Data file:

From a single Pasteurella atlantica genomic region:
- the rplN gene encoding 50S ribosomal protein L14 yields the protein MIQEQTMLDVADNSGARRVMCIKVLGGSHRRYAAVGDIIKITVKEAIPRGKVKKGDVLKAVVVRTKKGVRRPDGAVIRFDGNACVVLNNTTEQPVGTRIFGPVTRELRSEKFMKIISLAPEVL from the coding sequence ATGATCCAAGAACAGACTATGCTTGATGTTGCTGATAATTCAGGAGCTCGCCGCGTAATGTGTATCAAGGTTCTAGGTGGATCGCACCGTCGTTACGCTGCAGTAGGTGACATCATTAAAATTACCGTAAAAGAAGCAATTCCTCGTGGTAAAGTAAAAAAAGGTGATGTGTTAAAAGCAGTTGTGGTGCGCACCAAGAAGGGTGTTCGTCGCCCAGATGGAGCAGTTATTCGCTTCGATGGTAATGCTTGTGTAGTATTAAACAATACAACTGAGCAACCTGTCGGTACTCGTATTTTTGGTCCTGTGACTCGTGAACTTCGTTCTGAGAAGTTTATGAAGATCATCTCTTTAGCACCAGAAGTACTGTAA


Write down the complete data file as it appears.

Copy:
From a single Pasteurella atlantica genomic region:
- the rplN gene encoding 50S ribosomal protein L14 yields the protein MIQEQTMLDVADNSGARRVMCIKVLGGSHRRYAAVGDIIKITVKEAIPRGKVKKGDVLKAVVVRTKKGVRRPDGAVIRFDGNACVVLNNTTEQPVGTRIFGPVTRELRSEKFMKIISLAPEVL from the coding sequence ATGATCCAAGAACAGACTATGCTTGATGTTGCTGATAATTCAGGAGCTCGCCGCGTAATGTGTATCAAGGTTCTAGGTGGATCGCACCGTCGTTACGCTGCAGTAGGTGACATCATTAAAATTACCGTAAAAGAAGCAATTCCTCGTGGTAAAGTAAAAAAAGGTGATGTGTTAAAAGCAGTTGTGGTGCGCACCAAGAAGGGTGTTCGTCGCCCAGATGGAGCAGTTATTCGCTTCGATGGTAATGCTTGTGTAGTATTAAACAATACAACTGAGCAACCTGTCGGTACTCGTATTTTTGGTCCTGTGACTCGTGAACTTCGTTCTGAGAAGTTTATGAAGATCATCTCTTTAGCACCAGAAGTACTGTAA